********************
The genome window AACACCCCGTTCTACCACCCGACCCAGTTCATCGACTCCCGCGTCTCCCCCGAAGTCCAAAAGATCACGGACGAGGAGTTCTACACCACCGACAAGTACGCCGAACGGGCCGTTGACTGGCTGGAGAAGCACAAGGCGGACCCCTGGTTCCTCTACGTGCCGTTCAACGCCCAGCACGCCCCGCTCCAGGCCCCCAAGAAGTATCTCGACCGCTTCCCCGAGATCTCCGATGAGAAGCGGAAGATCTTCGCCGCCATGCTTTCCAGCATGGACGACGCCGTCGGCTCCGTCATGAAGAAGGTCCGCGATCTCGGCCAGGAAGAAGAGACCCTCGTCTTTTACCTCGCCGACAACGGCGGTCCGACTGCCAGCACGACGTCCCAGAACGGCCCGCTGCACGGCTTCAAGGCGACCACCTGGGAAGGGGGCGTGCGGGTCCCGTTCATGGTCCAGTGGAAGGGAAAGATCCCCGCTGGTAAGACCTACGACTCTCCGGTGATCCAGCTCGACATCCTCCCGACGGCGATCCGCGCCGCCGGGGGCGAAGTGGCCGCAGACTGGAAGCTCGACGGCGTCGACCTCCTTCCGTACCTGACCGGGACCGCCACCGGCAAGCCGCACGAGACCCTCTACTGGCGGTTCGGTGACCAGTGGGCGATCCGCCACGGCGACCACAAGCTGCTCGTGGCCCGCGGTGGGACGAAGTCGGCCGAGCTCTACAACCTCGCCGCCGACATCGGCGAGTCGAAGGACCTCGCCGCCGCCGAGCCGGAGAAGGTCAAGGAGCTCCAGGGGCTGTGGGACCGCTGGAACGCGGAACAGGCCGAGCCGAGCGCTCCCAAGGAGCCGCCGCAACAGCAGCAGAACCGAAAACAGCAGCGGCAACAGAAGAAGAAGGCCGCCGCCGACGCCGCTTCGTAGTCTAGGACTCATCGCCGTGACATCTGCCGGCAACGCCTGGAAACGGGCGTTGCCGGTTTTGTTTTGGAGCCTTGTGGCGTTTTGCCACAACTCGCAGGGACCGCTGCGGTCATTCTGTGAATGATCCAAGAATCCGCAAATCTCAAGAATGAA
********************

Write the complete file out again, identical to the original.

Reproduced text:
The genome window AACACCCCGTTCTACCACCCGACCCAGTTCATCGACTCCCGCGTCTCCCCCGAAGTCCAAAAGATCACGGACGAGGAGTTCTACACCACCGACAAGTACGCCGAACGGGCCGTTGACTGGCTGGAGAAGCACAAGGCGGACCCCTGGTTCCTCTACGTGCCGTTCAACGCCCAGCACGCCCCGCTCCAGGCCCCCAAGAAGTATCTCGACCGCTTCCCCGAGATCTCCGATGAGAAGCGGAAGATCTTCGCCGCCATGCTTTCCAGCATGGACGACGCCGTCGGCTCCGTCATGAAGAAGGTCCGCGATCTCGGCCAGGAAGAAGAGACCCTCGTCTTTTACCTCGCCGACAACGGCGGTCCGACTGCCAGCACGACGTCCCAGAACGGCCCGCTGCACGGCTTCAAGGCGACCACCTGGGAAGGGGGCGTGCGGGTCCCGTTCATGGTCCAGTGGAAGGGAAAGATCCCCGCTGGTAAGACCTACGACTCTCCGGTGATCCAGCTCGACATCCTCCCGACGGCGATCCGCGCCGCCGGGGGCGAAGTGGCCGCAGACTGGAAGCTCGACGGCGTCGACCTCCTTCCGTACCTGACCGGGACCGCCACCGGCAAGCCGCACGAGACCCTCTACTGGCGGTTCGGTGACCAGTGGGCGATCCGCCACGGCGACCACAAGCTGCTCGTGGCCCGCGGTGGGACGAAGTCGGCCGAGCTCTACAACCTCGCCGCCGACATCGGCGAGTCGAAGGACCTCGCCGCCGCCGAGCCGGAGAAGGTCAAGGAGCTCCAGGGGCTGTGGGACCGCTGGAACGCGGAACAGGCCGAGCCGAGCGCTCCCAAGGAGCCGCCGCAACAGCAGCAGAACCGAAAACAGCAGCGGCAACAGAAGAAGAAGGCCGCCGCCGACGCCGCTTCGTAGTCTAGGACTCATCGCCGTGACATCTGCCGGCAACGCCTGGAAACGGGCGTTGCCGGTTTTGTTTTGGAGCCTTGTGGCGTTTTGCCACAACTCGCAGGGACCGCTGCGGTCATTCTGTGAATGATCCAAGAATCCGCAAATCTCAAGAATGAA